A polling location on Albuquerque’s Westside in 2022 (Photo by Gino Gutierrez for Source NM)
There are all sorts of reasons people don’t bother with elections. From tiresome, ugly campaign ads to what feels like people yelling at each other on the socials, it can all start to feel like a lot.
But beneath the constant bids for your attention and your vote are other choices.
Often, there are some down-ballot questions that you may not have heard much about, but you’ll really see the consequences of those decisions made directly by voters this election in your daily life in the years to come. Public education in N.M. is a big one that sticks out this year (see Constitutional Amendment 1). But so does funding for seniors and public libraries.
The crews behind Source New Mexico and KUNM News picked out some of those key issues to highlight for you here. And we’ve got the rundown on the big races everyone’s talking about, too. Who’s in control in Congress could come down to a few seats. One of them is Congressional District 2 in New Mexico. And President Biden is promising to codify abortion rights nationally with the help of Congress should a few more of those seats turn blue.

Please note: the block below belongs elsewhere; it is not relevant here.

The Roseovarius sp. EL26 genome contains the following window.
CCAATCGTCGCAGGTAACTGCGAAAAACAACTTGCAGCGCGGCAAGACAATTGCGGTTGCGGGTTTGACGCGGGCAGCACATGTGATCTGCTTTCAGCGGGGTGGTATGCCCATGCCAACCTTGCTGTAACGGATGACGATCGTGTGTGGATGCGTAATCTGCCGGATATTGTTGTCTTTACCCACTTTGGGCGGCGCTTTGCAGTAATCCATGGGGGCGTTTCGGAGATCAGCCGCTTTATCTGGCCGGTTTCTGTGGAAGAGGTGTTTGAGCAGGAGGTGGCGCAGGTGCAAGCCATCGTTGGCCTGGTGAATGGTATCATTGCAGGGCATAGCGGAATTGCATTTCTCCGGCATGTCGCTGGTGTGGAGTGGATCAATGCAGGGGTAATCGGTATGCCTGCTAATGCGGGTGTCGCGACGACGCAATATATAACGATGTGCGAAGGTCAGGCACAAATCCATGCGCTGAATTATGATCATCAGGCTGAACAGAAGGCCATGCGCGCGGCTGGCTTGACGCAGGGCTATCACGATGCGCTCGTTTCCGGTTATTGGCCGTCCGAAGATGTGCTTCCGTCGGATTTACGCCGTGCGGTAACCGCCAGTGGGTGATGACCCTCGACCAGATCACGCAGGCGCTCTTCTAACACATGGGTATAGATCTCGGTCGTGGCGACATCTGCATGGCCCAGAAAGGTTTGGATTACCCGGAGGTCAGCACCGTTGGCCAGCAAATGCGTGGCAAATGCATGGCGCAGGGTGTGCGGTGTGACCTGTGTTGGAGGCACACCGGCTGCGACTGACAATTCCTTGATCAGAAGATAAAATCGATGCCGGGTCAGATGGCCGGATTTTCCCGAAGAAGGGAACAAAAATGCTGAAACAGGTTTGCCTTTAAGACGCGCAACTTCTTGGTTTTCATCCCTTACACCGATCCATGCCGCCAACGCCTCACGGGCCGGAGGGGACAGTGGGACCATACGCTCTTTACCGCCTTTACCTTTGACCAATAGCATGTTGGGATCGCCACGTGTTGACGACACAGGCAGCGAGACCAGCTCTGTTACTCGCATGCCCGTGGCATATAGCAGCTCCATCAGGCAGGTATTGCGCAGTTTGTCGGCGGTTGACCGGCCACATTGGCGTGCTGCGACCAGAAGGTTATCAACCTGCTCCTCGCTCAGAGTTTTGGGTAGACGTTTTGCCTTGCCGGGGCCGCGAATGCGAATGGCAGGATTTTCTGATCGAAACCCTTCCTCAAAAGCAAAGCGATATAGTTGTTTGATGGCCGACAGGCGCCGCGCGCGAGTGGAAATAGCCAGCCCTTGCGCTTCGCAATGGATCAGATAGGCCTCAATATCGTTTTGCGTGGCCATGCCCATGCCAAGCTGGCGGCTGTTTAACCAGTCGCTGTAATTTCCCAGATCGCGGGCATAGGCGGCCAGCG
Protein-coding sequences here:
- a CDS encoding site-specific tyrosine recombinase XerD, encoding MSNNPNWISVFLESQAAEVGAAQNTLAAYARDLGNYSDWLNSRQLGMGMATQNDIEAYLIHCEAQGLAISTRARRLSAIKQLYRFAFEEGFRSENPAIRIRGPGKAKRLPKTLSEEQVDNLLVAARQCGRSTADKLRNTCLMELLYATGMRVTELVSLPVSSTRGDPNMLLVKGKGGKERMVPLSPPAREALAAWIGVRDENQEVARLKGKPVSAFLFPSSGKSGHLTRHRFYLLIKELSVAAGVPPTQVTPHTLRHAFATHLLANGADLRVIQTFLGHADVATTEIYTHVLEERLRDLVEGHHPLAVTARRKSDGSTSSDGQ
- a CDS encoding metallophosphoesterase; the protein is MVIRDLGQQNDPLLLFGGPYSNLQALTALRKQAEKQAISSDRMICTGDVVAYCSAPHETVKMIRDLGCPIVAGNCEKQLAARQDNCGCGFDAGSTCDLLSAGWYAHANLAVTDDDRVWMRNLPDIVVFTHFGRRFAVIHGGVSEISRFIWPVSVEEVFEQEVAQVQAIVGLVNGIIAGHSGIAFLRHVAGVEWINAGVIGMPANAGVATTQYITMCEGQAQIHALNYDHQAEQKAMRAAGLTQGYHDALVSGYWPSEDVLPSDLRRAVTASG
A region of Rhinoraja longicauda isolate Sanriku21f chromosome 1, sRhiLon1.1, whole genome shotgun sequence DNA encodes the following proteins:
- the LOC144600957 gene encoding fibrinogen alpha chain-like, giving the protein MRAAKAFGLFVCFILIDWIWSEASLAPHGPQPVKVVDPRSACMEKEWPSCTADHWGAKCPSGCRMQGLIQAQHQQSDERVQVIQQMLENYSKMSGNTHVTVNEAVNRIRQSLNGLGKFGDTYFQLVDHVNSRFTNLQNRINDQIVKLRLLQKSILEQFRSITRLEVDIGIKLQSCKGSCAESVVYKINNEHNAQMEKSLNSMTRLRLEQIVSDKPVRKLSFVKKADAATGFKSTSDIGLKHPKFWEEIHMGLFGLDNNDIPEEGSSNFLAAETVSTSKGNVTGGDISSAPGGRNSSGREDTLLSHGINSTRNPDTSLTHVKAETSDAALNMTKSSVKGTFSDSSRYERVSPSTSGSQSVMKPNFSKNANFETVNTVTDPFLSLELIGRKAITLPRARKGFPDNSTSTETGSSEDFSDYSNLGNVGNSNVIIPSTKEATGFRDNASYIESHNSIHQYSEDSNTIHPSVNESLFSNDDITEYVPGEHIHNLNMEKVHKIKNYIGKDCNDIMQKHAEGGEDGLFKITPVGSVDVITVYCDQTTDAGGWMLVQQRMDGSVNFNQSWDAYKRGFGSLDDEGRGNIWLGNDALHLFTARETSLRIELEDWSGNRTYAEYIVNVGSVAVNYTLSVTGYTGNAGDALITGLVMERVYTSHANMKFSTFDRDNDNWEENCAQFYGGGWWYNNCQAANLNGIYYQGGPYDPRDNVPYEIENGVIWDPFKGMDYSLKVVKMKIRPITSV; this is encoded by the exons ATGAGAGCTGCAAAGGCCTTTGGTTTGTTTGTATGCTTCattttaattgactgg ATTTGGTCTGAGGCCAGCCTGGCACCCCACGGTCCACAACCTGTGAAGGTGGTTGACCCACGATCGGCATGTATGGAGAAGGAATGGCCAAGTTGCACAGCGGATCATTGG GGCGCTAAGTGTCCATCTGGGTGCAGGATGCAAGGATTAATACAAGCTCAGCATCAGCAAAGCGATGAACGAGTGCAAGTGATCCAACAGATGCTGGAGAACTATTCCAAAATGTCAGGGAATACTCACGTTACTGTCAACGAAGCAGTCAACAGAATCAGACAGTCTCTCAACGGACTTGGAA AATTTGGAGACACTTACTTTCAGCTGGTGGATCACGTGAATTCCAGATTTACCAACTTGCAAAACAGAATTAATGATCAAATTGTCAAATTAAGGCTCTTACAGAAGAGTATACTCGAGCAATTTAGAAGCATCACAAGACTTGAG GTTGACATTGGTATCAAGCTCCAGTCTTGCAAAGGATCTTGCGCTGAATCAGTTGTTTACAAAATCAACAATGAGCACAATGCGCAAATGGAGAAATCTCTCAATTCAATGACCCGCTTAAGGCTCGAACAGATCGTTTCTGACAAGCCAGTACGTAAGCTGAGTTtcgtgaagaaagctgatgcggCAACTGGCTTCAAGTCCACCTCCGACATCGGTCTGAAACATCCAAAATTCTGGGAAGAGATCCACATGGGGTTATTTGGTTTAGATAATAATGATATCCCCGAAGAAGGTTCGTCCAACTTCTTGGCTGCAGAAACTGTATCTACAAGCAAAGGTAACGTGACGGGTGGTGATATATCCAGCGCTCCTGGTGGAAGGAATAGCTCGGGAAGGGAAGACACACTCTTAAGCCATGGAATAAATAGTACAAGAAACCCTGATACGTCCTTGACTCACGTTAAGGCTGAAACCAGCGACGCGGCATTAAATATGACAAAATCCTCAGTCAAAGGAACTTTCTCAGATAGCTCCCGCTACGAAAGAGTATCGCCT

Elections administrators are working to ensure voters can cast their ballots. There are laws on the books that aim to make sure you can do it easily and safely in New Mexico, too.
Whether you’re heading to the polls to vote early, or you’re planning to turn out on Tuesday, Nov. 8 — that’s Election Day proper — here are some of the choices you’ll see in front of you. (Marisa Demarco / Source NM)
Michelle Lujan Grisham (D)
Mark Ronchetti (R)
Karen Bedonie (L)
The race between incumbent Democratic Gov. Michelle Lujan Grisham and her Republican challenger, former meteorologist Mark Ronchetti, is in its final stretch. The campaigns have paid particular attention to a few key issues: crime, the economy and education.
While the candidates have sparred over the governor’s response to the pandemic, within those arguments emerge two issues a recent Albuquerque Journal poll found are particularly important to voters: New Mexico’s economic strength and public education system.